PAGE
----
2 REP Infrastructure

Figure 1: REP infrastructure. IPython notebook is an analysis environment, in which users work together. In the notebook we use different machine learning libraries (left) for data analysis, parallel systems to speedup optimal model search (top), git to store all code, data and results (right).

What are the main points we expect from an analysis platform? Firstly, we need some interactive environment for fast experiments with data. Secondly, resulting code should be simple and reproducible. Thirdly, it is necessary to keep data, code and results together. REP covers all three features.

Interactive Python, or IPython notebook, is used as an analysis environment (see Figure 1) in REP. For intellectual data analysis we use different machine learning libraries (apart from TMVA), which are popular among data scientists. For this purpose REP contains wrappers over algorithms from different machine learning libraries, which provide scikit-learn interface [2]. A typical analysis task, search for optimal predictive model, can be speeded up using parallel computational system. In Figure 1 they are presented as a GRID/cluster system. One of the parallel execution systems is provided out-of-the-box by IPython (IPython cluster). Another significant part of experiments is git [3], version control system, which stores all code, corresponding results, trained models and data.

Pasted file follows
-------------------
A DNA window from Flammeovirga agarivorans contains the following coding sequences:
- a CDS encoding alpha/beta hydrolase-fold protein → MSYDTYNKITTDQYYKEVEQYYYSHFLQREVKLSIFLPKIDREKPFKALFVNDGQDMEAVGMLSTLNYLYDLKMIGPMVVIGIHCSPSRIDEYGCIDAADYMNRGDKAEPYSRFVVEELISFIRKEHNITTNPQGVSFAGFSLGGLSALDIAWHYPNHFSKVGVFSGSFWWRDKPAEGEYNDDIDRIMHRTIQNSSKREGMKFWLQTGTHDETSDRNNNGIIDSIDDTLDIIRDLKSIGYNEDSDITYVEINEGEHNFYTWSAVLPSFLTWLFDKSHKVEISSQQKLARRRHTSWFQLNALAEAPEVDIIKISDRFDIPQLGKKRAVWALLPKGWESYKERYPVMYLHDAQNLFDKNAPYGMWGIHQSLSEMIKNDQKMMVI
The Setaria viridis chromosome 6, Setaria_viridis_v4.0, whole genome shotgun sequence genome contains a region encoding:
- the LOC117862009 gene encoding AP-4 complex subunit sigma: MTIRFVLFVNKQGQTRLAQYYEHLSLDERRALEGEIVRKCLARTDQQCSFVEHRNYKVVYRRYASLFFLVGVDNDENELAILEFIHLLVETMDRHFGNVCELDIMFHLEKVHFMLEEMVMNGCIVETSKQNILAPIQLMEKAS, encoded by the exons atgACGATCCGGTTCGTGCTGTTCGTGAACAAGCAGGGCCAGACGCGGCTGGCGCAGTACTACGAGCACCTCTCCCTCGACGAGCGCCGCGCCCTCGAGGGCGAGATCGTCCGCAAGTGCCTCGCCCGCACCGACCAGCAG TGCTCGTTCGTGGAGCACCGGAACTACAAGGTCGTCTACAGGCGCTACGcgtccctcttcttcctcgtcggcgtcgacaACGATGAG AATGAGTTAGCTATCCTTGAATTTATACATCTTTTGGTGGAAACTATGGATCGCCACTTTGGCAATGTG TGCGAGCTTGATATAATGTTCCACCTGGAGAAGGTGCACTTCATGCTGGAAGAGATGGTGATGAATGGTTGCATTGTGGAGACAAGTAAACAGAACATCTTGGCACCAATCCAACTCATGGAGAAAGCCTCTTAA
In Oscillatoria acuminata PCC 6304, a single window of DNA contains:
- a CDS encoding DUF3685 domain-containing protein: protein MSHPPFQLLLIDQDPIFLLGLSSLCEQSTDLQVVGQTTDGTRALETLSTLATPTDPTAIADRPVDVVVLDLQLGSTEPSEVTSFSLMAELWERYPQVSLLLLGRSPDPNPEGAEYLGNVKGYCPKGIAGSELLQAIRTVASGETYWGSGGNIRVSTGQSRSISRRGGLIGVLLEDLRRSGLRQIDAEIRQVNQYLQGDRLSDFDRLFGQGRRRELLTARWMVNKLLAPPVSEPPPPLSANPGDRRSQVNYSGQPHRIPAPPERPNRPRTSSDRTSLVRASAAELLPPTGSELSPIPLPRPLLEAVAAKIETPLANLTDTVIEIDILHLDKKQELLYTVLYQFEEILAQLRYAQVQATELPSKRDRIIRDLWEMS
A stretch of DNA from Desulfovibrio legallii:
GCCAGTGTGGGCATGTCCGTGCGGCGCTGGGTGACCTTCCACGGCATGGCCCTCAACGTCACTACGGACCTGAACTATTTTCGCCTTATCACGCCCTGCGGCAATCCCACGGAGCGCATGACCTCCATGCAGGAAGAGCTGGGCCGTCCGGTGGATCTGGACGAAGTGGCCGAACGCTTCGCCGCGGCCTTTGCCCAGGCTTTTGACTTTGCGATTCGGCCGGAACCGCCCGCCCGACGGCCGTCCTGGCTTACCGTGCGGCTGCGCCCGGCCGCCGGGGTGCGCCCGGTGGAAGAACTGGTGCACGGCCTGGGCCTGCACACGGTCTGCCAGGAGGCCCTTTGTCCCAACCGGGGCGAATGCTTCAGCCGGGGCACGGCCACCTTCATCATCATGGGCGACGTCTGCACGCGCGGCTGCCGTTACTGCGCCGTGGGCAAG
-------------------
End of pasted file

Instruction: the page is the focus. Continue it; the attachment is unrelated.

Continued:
One of the most significant problems for reproducibility is keeping track of versions of all libraries used (and their numerous dependencies). This can be archived by using virtual machine, where a scientist saves his analysis with all dependencies. However, a better option exists today: one can use like a light-weight virtual machine, Docker container [4]. The images of virtual machines can be combined together inside a Docker to provide possibilities given by different containers. It has several other advantages, among which incremental versioning of containers. This versioning implies that to change version of container user doesn’t need to reload complete image, only some ‘update’ part is downloaded. That is why we provide a Docker container with REP and all it dependencies. Being a virtual machine, the REP container is expected to work after many years on any hardware and operating system.